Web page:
Antarctic krill are schooling animals and swarms can cover many square kilometres and may contain millions of t of krill. Such aggregations have considerable internal structure and these aggregations may be composed of a large number of smaller, discrete schools (Watkins et al. 1990). Each school can be composed of animals of one size or sex or developmental stage and these schools can contain up to 30 000 krill m-3 of water (Hamner et al. 1983).
Young krill are, at first, quite dependent on the currents being carried with the water mass where the eggs were laid. As they grow they become more powerful swimmers and are less at the mercy of the currents they may be able to exploit different flows of water to remain in a particular area. The extent to which this occurs is uncertain but there are distinct areas around the coast of Antarctic and the subantarctic islands where krill are perennially abundant (Mackintosh 1973). The persistence of these concentrations is likely to be a result of a complex interaction between the biology of krill and their environment.
Whether these semi-permanent large scale concentrations of krill constitute biological stocks is a matter relevant to management of the fishery (Nicol and de la Mare 1993). A biological stock is one where there is limited immigration or emigration and can generally be distinguished genetically from other concentrations of the same species. Studies which have attempted to discriminate between stocks of krill from various areas of the Southern Ocean have so far all yielded results which tend to back the theory of one, ocean-wide, stock (Fevolden and Schneppenheim 1988) but new, more sensitive genetic tests have been developed which may provide better information on krill stock identity.
A large number of comprehensive studies have been carried out into the biology and life history of E. superba. In particular, two monographs on the general biology of krill have been produced (Marr 1962; Miller and Hampton 1989a) and these should be consulted for an overview of the life history of Antarctic krill.
The life-history of krill has been pieced together using a combination of laboratory investigations and field studies. In late spring and during summer, female krill produce large lipid-rich ovaries. The reproductive process requires a considerable intake of food and can only take place in regions where food is highly abundant. Before spawning the weight of a ripe ovary can account for up to one third of the body weight of a female (Nicol et al. 1995). It is likely that females can produce a number of broods in one spawning season which generally lasts from late December to March (Ross and Quetin 1986). The body of the female becomes more and more distended as the ovary expands prior to spawning and after spawning a large cavity is left behind. Gravid females, rich in lipid, have been sought after by the Japanese fishery for human consumption as they are considered by consumers to have more flavour (Nicol 1989). Female krill lay up to 10 000 eggs at one time and they are fertilised as they pass out of the genital opening by sperm liberated from spermatophores which have been attached by males (Ross and Quetin 1983). Once free in the ocean the eggs begin to sink and develop. Krill eggs are extremely fragile and are rarely found in any great numbers in plankton nets so the exact vertical location and timing of spawning are difficult to pinpoint (Marschall 1983). Krill may spawn several times in a season and are likely to spawn for several seasons in their lifetime (Ross and Quetin 1986).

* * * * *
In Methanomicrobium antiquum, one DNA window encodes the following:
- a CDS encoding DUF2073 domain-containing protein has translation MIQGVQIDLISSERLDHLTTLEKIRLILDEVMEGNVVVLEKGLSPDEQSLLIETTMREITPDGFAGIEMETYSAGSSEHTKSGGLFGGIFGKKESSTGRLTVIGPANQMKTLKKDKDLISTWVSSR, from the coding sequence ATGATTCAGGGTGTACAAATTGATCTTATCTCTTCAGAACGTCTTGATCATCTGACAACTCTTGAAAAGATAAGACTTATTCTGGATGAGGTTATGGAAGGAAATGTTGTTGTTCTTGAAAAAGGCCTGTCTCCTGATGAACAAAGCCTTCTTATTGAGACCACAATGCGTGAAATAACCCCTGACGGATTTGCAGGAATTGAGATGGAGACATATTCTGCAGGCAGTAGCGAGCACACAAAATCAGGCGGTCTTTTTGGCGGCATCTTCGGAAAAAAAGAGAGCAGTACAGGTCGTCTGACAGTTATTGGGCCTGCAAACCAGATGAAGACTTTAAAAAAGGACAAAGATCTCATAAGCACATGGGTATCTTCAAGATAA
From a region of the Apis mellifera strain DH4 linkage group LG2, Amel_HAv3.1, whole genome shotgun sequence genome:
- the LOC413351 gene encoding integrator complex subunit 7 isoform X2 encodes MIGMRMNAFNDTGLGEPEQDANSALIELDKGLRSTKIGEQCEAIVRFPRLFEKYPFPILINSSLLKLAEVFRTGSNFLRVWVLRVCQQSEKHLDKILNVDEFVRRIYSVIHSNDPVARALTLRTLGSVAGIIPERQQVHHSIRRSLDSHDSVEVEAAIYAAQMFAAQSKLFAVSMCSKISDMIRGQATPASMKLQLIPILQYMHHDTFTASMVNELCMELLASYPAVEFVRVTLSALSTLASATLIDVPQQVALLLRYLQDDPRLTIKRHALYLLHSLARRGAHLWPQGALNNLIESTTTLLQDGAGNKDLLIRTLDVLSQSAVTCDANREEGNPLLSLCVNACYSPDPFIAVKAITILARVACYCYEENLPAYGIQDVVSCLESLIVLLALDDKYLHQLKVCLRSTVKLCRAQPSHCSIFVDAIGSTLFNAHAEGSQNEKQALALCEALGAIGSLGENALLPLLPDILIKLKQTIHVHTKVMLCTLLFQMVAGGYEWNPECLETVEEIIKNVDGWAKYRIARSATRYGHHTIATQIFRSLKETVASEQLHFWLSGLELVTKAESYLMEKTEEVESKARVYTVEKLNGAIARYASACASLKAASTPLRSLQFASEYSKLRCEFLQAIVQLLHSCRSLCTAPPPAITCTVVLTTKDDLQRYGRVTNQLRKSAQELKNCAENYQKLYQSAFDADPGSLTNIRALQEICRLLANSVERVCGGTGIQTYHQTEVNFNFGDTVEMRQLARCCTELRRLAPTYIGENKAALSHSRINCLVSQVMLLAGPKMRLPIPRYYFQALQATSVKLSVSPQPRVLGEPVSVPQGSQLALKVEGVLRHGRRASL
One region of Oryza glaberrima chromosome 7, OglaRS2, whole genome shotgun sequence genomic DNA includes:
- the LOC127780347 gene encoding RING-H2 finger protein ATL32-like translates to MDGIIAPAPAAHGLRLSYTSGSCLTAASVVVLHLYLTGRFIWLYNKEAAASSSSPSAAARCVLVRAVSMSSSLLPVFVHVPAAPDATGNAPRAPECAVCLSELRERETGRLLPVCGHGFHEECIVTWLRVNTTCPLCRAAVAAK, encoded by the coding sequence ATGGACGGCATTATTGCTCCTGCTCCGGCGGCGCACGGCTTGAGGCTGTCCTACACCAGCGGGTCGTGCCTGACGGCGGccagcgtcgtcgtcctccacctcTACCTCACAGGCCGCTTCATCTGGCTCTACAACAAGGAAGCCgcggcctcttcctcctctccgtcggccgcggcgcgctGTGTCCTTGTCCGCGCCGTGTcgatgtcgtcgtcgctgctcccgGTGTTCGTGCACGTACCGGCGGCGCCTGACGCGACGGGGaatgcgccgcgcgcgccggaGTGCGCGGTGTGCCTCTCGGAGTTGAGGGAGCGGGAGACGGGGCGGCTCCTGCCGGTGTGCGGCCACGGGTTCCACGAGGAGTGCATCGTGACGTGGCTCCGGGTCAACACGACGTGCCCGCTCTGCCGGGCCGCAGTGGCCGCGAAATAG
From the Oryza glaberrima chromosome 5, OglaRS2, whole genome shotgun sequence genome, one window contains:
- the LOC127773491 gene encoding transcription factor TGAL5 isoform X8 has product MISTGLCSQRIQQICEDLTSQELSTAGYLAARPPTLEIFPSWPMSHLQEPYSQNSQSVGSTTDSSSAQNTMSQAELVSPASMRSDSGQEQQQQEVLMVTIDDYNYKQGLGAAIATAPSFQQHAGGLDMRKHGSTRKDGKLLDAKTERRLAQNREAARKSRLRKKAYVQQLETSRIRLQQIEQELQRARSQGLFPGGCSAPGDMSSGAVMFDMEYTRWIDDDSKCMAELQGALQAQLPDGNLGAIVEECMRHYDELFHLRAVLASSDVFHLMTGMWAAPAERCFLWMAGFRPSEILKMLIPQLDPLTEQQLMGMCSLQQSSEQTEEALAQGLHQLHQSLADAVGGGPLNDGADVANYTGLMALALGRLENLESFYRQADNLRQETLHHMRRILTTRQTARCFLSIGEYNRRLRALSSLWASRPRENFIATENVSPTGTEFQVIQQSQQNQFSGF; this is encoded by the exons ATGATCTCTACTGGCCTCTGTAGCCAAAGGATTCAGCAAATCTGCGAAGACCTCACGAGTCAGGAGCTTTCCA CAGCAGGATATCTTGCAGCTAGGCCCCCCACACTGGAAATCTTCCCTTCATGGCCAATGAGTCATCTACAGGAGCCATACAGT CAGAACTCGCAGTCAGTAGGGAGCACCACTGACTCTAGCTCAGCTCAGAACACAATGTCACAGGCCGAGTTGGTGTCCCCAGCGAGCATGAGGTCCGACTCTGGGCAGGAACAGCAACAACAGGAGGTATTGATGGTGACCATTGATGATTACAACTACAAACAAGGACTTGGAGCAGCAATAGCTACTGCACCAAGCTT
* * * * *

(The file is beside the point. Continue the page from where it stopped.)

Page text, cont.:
Krill larvae pass through a large number of developmental stages and within three to five months of hatching they begin their first winter. In autumn, the light begins to diminish, pack ice grows and further cuts out the sunlight. The water column becomes unstable and phytoplankton, the main food of all stages of krill, becomes scarce. Possible food sources for larvae in winter are ice algae, detritus and other animals of the zooplankton - they do not have the energy resources to over winter without feeding (Daly 1990).
Krill larvae emerge from the pack ice in spring more advanced than in autumn. It is probably at this point that they begin to exhibit schooling behaviour and as they develop into juveniles over their second summer this behaviour becomes more pronounced. The juveniles resemble the adults reaching some 25mm in length before their second winter starts.
Krill grow by moulting, and Euphausiids, unlike many crustaceans, moult regularly throughout their lives. In Antarctic krill, the moulting rate appears to be largely dependent on temperature though there are size and seasonal effects too (Poleck and Denys 1982). In the laboratory, at 0°C adult Antarctic krill moult approximately every 27 days whereas at 3°C they moult approximately every 14 days (Nicol 1990). Adult growth rates, measured by a variety of techniques range from -2% to +10% of body length per intermoult period dependent on season and size (Nicol et al. 1992; Quetin et al. 1994)